Research into the origin of ADHD

ADHD prevention is a seldom explored area of ​​research

A child with severe ADHD can have limitations in their daily lives. That can be very upsetting for a child, says researcher Katharina Hartmann of UMCG’s University Center of Psychiatry (UCP). Through her research into the development of ADHD and the potential role of preventing it, she wants to help these children.

ADHD stands for Attention Deficit Hyperactivity Disorder. The condition can manifest itself in problems with attention, hyperactivity, and impulsivity. Existing treatments can significantly reduce ADHD symptoms, but they do not cure the condition or provide significant long-term improvement. “This is why it is so important to know how ADHD develops and whether prevention is possible,” Hartmann says. “It’s not because ADHD is exclusively negative,” she asserts, “there are many nice aspects to it.” Children with ADHD are often very active and excited. But children with a severe form of ADHD sometimes face major problems in their daily lives. In this case, the child cannot keep up with class at school, although he has the ability to do so, as Hartmann gives as an example. Or that you fail to make or keep friends. Through her research into the development of ADHD and the potential role of preventing it, she wants to help these children.

Little is known about ADHD prevention
ADHD prevention is an area of ​​research that is rarely explored. A diagnosis of ADHD is usually given when a child is in elementary school, but parents often realize early on that their child’s development is different from that of other children. Little is known about the early signs of ADHD. In the Hartmann study, which she and colleague Nanda Rummels of Radbodomke lead with, researchers follow 700 children and their parents from conception through age 6. This is the period before ADHD appears. Some children have at least one biological parent with ADHD.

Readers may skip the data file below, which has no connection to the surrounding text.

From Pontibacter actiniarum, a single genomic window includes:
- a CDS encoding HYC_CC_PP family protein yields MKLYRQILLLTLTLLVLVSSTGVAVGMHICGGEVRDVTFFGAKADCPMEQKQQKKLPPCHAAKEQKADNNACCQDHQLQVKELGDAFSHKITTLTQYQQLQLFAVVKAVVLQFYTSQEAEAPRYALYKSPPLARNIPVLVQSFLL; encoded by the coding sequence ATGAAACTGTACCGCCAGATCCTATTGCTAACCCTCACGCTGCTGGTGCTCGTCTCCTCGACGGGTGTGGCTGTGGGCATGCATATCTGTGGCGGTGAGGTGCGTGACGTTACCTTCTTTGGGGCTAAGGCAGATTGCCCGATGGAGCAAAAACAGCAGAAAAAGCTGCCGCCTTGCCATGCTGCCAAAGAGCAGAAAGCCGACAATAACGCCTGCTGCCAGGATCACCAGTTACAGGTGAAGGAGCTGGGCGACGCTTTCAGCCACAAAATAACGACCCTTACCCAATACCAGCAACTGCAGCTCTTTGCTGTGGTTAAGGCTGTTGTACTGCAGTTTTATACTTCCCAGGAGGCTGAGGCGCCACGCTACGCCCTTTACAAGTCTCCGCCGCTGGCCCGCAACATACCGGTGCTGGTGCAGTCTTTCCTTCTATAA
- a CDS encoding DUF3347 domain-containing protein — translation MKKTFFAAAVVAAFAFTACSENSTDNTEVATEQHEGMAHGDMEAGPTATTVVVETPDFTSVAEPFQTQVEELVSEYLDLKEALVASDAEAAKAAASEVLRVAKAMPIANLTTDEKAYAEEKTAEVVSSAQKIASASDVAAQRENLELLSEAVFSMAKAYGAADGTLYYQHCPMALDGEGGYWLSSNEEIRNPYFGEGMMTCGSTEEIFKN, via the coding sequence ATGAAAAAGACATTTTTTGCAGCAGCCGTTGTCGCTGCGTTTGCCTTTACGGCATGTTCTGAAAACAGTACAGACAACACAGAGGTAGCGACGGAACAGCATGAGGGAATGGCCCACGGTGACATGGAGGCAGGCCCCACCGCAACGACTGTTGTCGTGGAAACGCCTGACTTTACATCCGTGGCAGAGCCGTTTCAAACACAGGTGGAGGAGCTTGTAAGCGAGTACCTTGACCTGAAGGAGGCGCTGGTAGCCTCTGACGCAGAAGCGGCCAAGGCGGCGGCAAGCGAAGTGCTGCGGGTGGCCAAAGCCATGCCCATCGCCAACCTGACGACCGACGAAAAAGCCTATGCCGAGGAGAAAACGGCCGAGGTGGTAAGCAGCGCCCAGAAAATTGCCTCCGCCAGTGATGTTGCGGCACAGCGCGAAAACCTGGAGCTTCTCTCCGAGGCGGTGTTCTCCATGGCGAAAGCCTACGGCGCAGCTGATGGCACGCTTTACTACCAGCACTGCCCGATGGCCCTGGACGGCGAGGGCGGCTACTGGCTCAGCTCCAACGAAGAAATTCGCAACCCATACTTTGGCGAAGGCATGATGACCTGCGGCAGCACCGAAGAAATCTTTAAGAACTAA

It may affect the environment
To be able to better recognize early signs, we look at genetics, among other things. ADHD is strongly genetic and often runs in families, so there is a possibility that children of parents with ADHD may also develop ADHD. “But not all children who have one parent with ADHD will develop ADHD themselves and not all children have the same amount of ADHD symptoms.” The environment is also likely to influence the extent to which children develop ADHD symptoms. “As we know more about early signs of ADHD in relation to the environment, we can use this to reduce the severity of symptoms or adverse effects.”

Emotional outbursts at an early age
Hartmann suspects that children who have significant problems regulating their emotions at an early age may develop ADHD later on. For example, you can think of frequent and violent outbursts of anger or frustration. Children learn from their parents how to regulate their emotions. “When you were a little girl, you didn’t realize that you had to take a break if you felt too many triggers or if things didn’t work out,” she explains. As a parent, you can distract the child or cuddle him to reassure him. So it is important how you as a parent respond to your child, but this is not always easy.

Parental support
In the study, Hartmann and her colleagues looked at the possibility of preventing or reducing ADHD by supporting parents in teaching their children’s emotion regulation skills. In this therapy, with the support of a therapist, parents can practice how to deal with their children’s feelings in difficult situations. By providing parents with tools, researchers hope that children learn better how to deal with these intense emotions. As a result, ADHD may develop less violently in the future and children have fewer problems in their daily lives.

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Is there anything that can be done to prevent ADHD?
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Health care professionals and students

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